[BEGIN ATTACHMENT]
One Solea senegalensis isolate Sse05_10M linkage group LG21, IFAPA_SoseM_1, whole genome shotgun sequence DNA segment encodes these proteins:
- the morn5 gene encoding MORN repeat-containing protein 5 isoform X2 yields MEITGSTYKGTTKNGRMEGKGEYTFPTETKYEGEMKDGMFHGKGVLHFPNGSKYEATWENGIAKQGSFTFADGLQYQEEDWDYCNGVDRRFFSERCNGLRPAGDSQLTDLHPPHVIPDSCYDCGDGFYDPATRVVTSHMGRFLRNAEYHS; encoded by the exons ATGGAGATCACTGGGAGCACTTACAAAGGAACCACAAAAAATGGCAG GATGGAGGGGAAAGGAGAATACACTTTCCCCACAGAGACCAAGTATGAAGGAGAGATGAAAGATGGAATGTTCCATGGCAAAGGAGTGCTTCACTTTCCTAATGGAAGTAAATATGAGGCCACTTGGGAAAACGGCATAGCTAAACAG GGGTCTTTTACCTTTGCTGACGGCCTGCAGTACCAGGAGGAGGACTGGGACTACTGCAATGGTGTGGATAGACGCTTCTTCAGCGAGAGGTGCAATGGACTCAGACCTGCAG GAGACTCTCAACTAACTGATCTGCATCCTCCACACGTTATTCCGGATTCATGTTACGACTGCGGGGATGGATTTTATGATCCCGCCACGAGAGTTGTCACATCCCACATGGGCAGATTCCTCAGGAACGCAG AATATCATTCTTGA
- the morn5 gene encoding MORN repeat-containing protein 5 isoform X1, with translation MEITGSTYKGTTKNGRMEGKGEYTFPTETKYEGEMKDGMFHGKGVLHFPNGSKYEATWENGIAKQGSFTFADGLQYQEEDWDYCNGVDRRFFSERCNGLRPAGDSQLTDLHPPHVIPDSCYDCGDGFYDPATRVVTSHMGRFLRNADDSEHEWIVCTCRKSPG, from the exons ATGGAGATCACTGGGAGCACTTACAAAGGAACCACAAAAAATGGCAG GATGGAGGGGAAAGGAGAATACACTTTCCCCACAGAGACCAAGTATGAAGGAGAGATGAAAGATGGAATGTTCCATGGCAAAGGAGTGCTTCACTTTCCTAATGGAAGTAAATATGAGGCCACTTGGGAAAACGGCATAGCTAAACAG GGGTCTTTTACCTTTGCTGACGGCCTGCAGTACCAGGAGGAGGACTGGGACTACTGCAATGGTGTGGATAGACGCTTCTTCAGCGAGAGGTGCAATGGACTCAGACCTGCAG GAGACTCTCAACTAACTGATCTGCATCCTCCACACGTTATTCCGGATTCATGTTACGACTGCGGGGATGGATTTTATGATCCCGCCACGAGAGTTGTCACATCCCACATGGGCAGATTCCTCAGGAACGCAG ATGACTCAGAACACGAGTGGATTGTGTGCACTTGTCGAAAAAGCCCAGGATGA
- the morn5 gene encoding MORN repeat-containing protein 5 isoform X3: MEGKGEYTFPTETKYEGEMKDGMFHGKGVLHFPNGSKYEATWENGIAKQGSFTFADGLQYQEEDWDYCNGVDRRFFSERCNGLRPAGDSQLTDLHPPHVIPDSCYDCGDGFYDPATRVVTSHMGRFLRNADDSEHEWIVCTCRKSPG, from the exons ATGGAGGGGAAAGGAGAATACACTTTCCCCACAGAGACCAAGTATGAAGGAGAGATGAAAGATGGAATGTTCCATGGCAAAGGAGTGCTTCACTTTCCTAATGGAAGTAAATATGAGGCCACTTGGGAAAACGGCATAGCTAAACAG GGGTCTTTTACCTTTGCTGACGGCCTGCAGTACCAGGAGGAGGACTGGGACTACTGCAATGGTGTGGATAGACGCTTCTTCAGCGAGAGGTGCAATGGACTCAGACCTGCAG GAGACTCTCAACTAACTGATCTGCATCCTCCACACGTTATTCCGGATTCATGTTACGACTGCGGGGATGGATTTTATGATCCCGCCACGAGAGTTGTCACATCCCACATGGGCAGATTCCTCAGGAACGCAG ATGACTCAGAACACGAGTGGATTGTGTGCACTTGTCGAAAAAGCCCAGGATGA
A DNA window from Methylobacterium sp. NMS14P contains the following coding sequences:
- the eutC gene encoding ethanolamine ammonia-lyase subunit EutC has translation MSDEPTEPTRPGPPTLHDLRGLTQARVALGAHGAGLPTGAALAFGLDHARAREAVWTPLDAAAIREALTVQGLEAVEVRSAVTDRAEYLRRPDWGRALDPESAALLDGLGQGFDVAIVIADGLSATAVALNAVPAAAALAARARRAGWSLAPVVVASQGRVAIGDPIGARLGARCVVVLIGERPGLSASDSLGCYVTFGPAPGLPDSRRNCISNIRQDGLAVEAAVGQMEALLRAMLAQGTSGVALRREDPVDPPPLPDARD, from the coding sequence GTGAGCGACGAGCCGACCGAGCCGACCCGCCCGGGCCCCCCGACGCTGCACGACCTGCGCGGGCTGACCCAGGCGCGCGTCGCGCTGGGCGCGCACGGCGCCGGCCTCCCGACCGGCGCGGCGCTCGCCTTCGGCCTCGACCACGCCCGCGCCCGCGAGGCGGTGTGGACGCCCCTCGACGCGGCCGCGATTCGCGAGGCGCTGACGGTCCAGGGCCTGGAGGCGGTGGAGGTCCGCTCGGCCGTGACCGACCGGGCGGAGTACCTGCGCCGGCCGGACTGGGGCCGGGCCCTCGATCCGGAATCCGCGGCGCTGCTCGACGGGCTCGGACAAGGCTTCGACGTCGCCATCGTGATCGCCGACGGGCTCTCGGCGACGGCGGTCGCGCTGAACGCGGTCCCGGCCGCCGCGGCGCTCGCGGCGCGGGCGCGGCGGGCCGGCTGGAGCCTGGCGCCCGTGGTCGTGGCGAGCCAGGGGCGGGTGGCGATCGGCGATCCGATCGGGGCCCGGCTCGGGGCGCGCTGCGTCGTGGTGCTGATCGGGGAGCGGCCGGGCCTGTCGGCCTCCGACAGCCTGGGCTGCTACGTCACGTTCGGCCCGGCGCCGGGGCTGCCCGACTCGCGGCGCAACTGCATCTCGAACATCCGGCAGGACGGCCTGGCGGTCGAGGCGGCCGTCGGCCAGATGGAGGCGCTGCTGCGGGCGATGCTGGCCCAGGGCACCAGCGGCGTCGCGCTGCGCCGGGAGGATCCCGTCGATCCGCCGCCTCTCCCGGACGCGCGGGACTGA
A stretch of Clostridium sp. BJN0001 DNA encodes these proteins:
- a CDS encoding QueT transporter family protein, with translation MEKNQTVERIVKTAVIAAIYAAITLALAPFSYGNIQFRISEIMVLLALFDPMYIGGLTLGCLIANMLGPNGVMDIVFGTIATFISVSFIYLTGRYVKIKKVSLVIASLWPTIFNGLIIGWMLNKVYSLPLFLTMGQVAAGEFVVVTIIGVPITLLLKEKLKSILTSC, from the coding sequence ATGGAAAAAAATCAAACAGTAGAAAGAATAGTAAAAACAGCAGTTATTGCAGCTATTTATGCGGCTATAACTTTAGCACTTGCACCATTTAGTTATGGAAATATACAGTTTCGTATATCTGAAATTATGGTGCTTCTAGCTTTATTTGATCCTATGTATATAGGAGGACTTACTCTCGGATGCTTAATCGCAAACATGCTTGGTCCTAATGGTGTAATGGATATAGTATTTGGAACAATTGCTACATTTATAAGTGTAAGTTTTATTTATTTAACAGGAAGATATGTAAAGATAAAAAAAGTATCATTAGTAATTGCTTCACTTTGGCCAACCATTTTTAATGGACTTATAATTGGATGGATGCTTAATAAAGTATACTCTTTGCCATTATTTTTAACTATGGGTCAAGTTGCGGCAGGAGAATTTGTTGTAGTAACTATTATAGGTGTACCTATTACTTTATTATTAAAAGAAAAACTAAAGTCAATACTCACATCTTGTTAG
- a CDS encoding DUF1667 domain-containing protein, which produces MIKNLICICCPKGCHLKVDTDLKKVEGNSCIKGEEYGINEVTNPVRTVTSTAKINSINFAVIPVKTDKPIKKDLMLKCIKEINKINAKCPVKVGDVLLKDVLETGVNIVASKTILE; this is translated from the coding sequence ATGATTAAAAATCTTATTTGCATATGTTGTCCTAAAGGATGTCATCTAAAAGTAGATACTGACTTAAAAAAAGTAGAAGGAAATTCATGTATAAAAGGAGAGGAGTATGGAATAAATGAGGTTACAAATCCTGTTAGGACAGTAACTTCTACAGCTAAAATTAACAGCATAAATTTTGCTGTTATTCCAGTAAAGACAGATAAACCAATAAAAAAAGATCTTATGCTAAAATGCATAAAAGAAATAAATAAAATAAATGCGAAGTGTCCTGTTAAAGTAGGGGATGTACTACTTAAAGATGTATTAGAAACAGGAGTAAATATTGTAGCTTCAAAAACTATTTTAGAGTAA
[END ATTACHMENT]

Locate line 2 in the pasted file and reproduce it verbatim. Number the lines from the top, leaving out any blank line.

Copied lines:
- the morn5 gene encoding MORN repeat-containing protein 5 isoform X2 yields MEITGSTYKGTTKNGRMEGKGEYTFPTETKYEGEMKDGMFHGKGVLHFPNGSKYEATWENGIAKQGSFTFADGLQYQEEDWDYCNGVDRRFFSERCNGLRPAGDSQLTDLHPPHVIPDSCYDCGDGFYDPATRVVTSHMGRFLRNAEYHS; encoded by the exons ATGGAGATCACTGGGAGCACTTACAAAGGAACCACAAAAAATGGCAG GATGGAGGGGAAAGGAGAATACACTTTCCCCACAGAGACCAAGTATGAAGGAGAGATGAAAGATGGAATGTTCCATGGCAAAGGAGTGCTTCACTTTCCTAATGGAAGTAAATATGAGGCCACTTGGGAAAACGGCATAGCTAAACAG GGGTCTTTTACCTTTGCTGACGGCCTGCAGTACCAGGAGGAGGACTGGGACTACTGCAATGGTGTGGATAGACGCTTCTTCAGCGAGAGGTGCAATGGACTCAGACCTGCAG GAGACTCTCAACTAACTGATCTGCATCCTCCACACGTTATTCCGGATTCATGTTACGACTGCGGGGATGGATTTTATGATCCCGCCACGAGAGTTGTCACATCCCACATGGGCAGATTCCTCAGGAACGCAG AATATCATTCTTGA